To achieve optimum life and efficiency from a P&D tire, fleets should consider tread and sidewall design as well as the rubber compounds used in its construction. Both tend to be thicker than those on a highway tire in order to protect the casing from damage. The additional 32nds of tread provide better resistance to stone drilling and punctures, tolerance to scrubbing, and ultimately longer time to removal and better retreadability. The thicker sidewalls protect the casing from curb damage.
"On these tires, it's about withstanding the turning forces and shoulder wear," says Roger Stansbie, director of Continental's radial truck tire technologies for the NAFTA market. "There's less of a concern about drive traction, as these tend to be all-position tires, which is probably driven by convenience, too."
The stress placed on the tread face by the constant turns and start-and-stop city environment conspires to chew away the tread pretty quickly, so balancing tread life with impact and puncture resistance takes a steady hand from an engineering point of view.
Michelin, for example, uses its Matrix Siping Technology in several regional tires to resist wear and increase tire life.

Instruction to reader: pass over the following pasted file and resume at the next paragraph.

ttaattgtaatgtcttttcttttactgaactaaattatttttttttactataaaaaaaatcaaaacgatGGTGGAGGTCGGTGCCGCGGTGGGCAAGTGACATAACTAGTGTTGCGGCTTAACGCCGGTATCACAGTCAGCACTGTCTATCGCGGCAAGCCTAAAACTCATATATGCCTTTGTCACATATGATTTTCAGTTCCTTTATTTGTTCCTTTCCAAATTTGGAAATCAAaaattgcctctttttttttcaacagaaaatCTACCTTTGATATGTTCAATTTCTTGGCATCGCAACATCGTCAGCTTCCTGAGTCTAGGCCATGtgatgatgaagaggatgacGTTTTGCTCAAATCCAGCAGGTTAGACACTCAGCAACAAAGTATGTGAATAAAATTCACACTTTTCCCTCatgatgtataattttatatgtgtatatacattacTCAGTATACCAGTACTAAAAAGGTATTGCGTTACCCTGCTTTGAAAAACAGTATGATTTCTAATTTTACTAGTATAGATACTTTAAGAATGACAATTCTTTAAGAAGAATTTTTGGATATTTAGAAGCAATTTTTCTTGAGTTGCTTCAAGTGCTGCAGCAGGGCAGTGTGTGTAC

"To enable the tire to last as long as possible, we use application-specific rubber compounds that resist aggression and irregular wear," explains Chris Tolbert, business segment manager, Michelin Americas Truck Tires. "Tread design is also important to consider. Through siping and groove design, tires can provide increased traction and protection against premature or irregular wear."
Fuel economy still matters
In over-the-road applications, aerodynamics usually account for approximately 40 percent of a vehicle's fuel use, and tire rolling resistance accounts for about 35 percent. While the aerodynamic influence in a P&D application is negligible, rolling resistance remains a contributing factor to fuel economy. It's rather difficult to measure because of the frequent starts, stops, and turns, but that doesn't mean it can be ignored, especially in some types of operations.